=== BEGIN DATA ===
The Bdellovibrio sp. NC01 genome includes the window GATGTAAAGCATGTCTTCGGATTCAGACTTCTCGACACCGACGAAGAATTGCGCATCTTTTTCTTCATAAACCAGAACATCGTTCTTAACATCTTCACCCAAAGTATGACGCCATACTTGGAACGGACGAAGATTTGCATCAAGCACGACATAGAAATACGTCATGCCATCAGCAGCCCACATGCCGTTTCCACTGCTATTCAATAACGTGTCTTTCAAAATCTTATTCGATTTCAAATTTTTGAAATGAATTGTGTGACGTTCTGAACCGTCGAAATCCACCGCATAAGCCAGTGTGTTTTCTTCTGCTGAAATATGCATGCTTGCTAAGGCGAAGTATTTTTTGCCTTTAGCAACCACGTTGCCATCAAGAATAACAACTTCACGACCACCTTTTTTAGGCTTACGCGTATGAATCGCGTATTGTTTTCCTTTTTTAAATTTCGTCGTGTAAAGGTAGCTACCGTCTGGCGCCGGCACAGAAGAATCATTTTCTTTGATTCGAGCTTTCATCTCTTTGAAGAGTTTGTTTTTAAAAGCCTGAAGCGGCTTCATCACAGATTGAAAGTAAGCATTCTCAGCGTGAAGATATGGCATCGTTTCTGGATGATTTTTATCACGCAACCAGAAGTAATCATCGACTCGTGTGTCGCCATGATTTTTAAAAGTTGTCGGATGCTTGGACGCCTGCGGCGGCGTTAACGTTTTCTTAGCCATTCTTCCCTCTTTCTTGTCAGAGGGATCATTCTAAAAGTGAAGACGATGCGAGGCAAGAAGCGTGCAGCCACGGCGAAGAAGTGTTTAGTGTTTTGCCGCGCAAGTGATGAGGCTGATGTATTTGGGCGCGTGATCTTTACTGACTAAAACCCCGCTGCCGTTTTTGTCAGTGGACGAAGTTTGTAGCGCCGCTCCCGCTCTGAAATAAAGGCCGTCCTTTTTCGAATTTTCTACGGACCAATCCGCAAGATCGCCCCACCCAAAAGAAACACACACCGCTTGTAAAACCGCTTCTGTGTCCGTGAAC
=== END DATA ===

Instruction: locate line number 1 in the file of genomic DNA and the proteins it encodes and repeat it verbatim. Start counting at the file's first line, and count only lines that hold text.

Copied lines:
The Bdellovibrio sp. NC01 genome includes the window GATGTAAAGCATGTCTTCGGATTCAGACTTCTCGACACCGACGAAGAATTGCGCATCTTTTTCTTCATAAACCAGAACATCGTTCTTAACATCTTCACCCAAAGTATGACGCCATACTTGGAACGGACGAAGATTTGCATCAAGCACGACATAGAAATACGTCATGCCATCAGCAGCCCACATGCCGTTTCCACTGCTATTCAATAACGTGTCTTTCAAAATCTTATTCGATTTCAAATTTTTGAAATGAATTGTGTGACGTTCTGAACCGTCGAAATCCACCGCATAAGCCAGTGTGTTTTCTTCTGCTGAAATATGCATGCTTGCTAAGGCGAAGTATTTTTTGCCTTTAGCAACCACGTTGCCATCAAGAATAACAACTTCACGACCACCTTTTTTAGGCTTACGCGTATGAATCGCGTATTGTTTTCCTTTTTTAAATTTCGTCGTGTAAAGGTAGCTACCGTCTGGCGCCGGCACAGAAGAATCATTTTCTTTGATTCGAGCTTTCATCTCTTTGAAGAGTTTGTTTTTAAAAGCCTGAAGCGGCTTCATCACAGATTGAAAGTAAGCATTCTCAGCGTGAAGATATGGCATCGTTTCTGGATGATTTTTATCACGCAACCAGAAGTAATCATCGACTCGTGTGTCGCCATGATTTTTAAAAGTTGTCGGATGCTTGGACGCCTGCGGCGGCGTTAACGTTTTCTTAGCCATTCTTCCCTCTTTCTTGTCAGAGGGATCATTCTAAAAGTGAAGACGATGCGAGGCAAGAAGCGTGCAGCCACGGCGAAGAAGTGTTTAGTGTTTTGCCGCGCAAGTGATGAGGCTGATGTATTTGGGCGCGTGATCTTTACTGACTAAAACCCCGCTGCCGTTTTTGTCAGTGGACGAAGTTTGTAGCGCCGCTCCCGCTCTGAAATAAAGGCCGTCCTTTTTCGAATTTTCTACGGACCAATCCGCAAGATCGCCCCACCCAAAAGAAACACACACCGCTTGTAAAACCGCTTCTGTGTCCGTGAAC